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Oct 17, 2008

Friday, October 17, 2008 Michael T. Williams

Theme: Three Bigs

17A: Three Bigs: BANG CHEESE HEART

39A: Three bigs: IDEA BROTHER BEND

63A: Three bigs: WIG PICTURE APPLE

3D: Three bigs: BEN VALLEY LEAGUE

7D: Three bigs: TOE COUNTRY HOUSE

11D: Three bigs: DEAL WHEEL DIPPER

Does Big VALLEY refer to the TV series? I've never heard of it before.

The clue for HUBERT (49D: V.P. Humphrey) should not have been abbreviated. But I am so happy to see his name in the puzzle. He is Minnesota's favorite son. There is a certain enigma about him, so idealistic yet realistic. He was so right when he said "Asia is rich in people, rich in culture and rich in resources. It is also rich in trouble."

Some of you might not like this kind of 3- thing theme concept, but I really like this puzzle. It only has 32 blocks, compared with 38 we get often. Besides, there are 6 run through 15-letter theme answers. That's 81 white squares, 36% of the grid. Most of the time we get somewhere between 45 and 55 I think. I've never counted it before though. There are 50 white squares themed entries in yesterday's quip puzzle.

I wonder if Michael T. Williams thought of the real "Big Three" Churchill, Roosevelt & Stalin when he constructed his puzzle.

Across:

1A: Watch pockets: FOBS. I was surprised that "watch chain" is not the #1 definition of FOB.

10A: Norse Zeus: ODIN. He only has one eye. The God of Thunder THOR is his oldest son.

15A: "Christ Stopped at ___": EBOLI. It's written by Carlo Levi. I learned the book title from doing Xword. The spelling is so close to ECOLI.

25A: Stu of early TV: ERWIN. Nope, he is a stranger to me. I wonder if ERWIN is variation of IRWIN.

28A: Jodie Foster film: NELL. Have you seen the movie? It does not look interesting to me.

30A: Celtic worshipper: DRUID. No idea. Dictionary says DRUID is rooted in DRU, Celtic for tree (esp oak tree). So DRUIDS worshipped trees then? It's animisim, isn't it?

43A: Napoleon's commander at Waterloo: NEY (Michel). The "Bravest of the Brave". Wikipedia says that NEY is also an "end-blown flute" in the middle east. What is an "end-blown flute"? Is there any flute called "front-blown"?

44A: "It's a Wonderful Life" director: CAPRA (Frank). I also like his "Mr. Smith Goes to Washington." Too bad, our politicians today promise so much and deliver so little.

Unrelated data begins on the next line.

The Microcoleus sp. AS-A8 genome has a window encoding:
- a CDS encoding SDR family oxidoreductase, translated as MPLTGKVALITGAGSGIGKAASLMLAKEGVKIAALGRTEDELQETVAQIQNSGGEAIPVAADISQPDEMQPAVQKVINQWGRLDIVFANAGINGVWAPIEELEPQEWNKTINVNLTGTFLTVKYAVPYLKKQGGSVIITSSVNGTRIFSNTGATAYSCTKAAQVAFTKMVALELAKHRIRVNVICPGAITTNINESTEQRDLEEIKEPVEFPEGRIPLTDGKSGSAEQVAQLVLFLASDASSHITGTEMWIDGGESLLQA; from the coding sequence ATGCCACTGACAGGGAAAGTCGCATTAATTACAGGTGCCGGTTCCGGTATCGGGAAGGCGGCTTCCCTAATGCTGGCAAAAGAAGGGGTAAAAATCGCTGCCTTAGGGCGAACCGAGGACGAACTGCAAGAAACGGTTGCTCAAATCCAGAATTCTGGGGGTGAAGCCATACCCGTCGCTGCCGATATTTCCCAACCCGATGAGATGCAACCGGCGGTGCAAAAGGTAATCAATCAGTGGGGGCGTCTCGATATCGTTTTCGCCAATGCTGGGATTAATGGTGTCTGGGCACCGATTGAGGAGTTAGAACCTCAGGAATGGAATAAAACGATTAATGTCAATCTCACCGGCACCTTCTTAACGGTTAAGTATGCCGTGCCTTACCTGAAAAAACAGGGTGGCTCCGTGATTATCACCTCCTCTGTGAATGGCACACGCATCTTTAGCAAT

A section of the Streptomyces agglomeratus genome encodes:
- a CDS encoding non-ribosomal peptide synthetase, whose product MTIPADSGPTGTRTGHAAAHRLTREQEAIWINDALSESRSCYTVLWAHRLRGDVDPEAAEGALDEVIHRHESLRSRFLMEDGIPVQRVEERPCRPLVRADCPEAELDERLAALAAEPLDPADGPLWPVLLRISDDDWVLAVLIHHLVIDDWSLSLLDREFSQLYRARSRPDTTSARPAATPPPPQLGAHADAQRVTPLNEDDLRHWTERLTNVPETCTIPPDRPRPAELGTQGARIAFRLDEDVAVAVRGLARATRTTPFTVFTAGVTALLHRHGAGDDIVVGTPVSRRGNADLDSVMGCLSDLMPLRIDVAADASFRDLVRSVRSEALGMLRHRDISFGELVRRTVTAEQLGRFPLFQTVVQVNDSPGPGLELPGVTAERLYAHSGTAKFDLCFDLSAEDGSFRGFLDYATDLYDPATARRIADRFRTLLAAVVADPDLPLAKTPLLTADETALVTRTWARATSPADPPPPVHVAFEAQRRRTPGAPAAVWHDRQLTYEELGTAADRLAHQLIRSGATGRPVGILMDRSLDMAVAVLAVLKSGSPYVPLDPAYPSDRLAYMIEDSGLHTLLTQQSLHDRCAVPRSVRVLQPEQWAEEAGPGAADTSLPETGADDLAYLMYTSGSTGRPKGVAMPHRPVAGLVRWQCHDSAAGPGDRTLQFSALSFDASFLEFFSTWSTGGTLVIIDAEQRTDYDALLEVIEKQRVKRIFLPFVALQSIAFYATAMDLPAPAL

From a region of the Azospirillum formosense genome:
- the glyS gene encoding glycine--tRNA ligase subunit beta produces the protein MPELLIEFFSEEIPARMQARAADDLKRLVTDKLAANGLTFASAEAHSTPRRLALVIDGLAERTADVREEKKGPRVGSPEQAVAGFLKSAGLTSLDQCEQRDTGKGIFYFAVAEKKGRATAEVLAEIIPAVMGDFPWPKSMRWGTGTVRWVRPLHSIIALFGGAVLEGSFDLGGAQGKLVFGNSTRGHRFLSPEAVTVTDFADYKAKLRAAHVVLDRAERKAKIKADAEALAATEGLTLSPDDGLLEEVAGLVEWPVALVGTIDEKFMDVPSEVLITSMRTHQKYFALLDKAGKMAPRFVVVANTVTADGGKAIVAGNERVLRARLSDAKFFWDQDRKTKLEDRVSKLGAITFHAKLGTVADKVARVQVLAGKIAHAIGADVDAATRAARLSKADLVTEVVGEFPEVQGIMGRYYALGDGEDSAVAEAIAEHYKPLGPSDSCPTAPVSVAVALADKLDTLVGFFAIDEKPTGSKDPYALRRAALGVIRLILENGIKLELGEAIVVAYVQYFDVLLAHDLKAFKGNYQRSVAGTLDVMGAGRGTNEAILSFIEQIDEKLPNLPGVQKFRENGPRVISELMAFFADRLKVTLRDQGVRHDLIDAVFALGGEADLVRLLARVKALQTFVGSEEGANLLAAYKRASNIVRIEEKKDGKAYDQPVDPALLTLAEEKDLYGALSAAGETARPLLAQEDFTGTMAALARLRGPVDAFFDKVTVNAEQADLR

45A: Impresario Hurok: SOL. No idea. Very impressive career.

48A: __ out (intimidate): PSYCH. One letter away from PSYCHE, the beautiful girl Cupid (Eros) loves. I just learned this morning that they have a daughter named Voluptas, the goddess of "sensual pleasures. " Wikipedia says "the first known mention of Voluptas was made by the Roman author Lucius Apuleius in his book "The Golden Ass" - the only Latin novel to survivie in its entirety."

58A: Painter Modigliani: AMEDEO. Not familiar with his name. I do remember seeing "Girl in Pigtail" somewhere before.

71A: Before, before: ERST. Or "Formerly, formerly"; "Once, once".

Down:

1D: Teen idol of the fifties: FABIAN. I've never heard of FABIAN before. That's an odd looking swimwear. What's that white stuff on his waist?

8D: Lohengrin's love: ELSA. I can never remember this Wagner heroine name. Can anyone give me a brief recap of what the story is about?

10D: Mark of the PGA: O'MEARA. Gimme for me. He is one of Tiger Woods' best buddies. He won both the Masters and British Open in 1998.

26D: Somali supermodel: IMAN. She is married to David Bowie. So close to IMAM in spelling.

31D: Cornell's town: ITHACA. Beautifully done. Barb B should like the background music.

40D: Novelist Koontz: DEAN. Not me?

42D: Scary word?: BOO. Ha ha, this reminds of BOOER (Raspberry blower) we had in early Sept.

59D: 651: DCLI. I actually like some math calculations in the clue.

56D: Poetic meadow: LEA. Ewe would love this clue. I am bored.

C.C.

55 comments:

Dennis said...

Good morning, c.c. and gang - the dreaded 'threes', huh? I could almost feel the cringes from certain members of our group. Managed to get through it without any problems, however, thanks to a couple perps. I don't follow golf, so I didn't know Mark O'Meara, drew a blank on Amedeo Modigliani, and completely forgot that Big Bend is a National Park in WI.

Notice how, once again, c.c. has zeroed in on a 'blowing' issue? Any doubts about her DFette status now?

c.c., Fabian was a rock star back in my day - he was popular with the girls for his looks - his singing sounded like a dog giving birth.

Hope it's an outstanding fall weekend for everyone.

Martin said...

I don't understand big BEND. The rest I got. I also don't understand FOBS. And is EBOLI a place? I've never heard of Mark OMEARA, Commander NEY or AMEDEO Modigliam. It was easy enough to guess ERWIN, DEAN and ELSA because they are common names. I didn't like AH ME: it could have been UH OH! or OH MY!

Am I complaining too much? I actually liked this puzzle: I didn't have to google anything because I realized H*A*T had to have one vowel and one consonent and I went through all the possibilities until I got HEART and then I was told my time: twenty four minutes fifteen seconds. Not bad, I think.

Martin

Dick said...

Good morning Cc, DFs and DFettes..nice puzzle today. It was not a slam bang and coused some thinking and two trips to Mr G. I did not know 45a, 58a or 40d. Cc I think you have started the blow thing all over again today with the "End Blowing Flute". Wow will the sirens get into this.

Dick said...

Dennis I liked your description of Fabian it cracked me up.

Martin said...

There are a couple of ways to blow: you can blow at one end like blowing into a flute or blow into the side like blowing into a fife. Either way is fine by me.

I think if C.C. were a DF she would have had something to say about "forced entry".

Martin

Dennis said...

Very strange - I googled 'end-blowing flute'....and there was a picture of ME.

C. C. said...

Dennis & Dick,
Fabian's name reminds me Fabio, who really needs a hair cut. Have you heard of "end blowing flute" NEY before?

Martin and Dr. Dad,
My lingering question from yesterday: STEROL is not the liquid alcohol we consume, right? Otherwise how can plant contains STEROL?

Dick said...

Cc dennis is correct you are a true DFette and start trouble and then sit back and watch the fireworks. IE: "End blowing flute" and "The Golden Ass". MY MY!!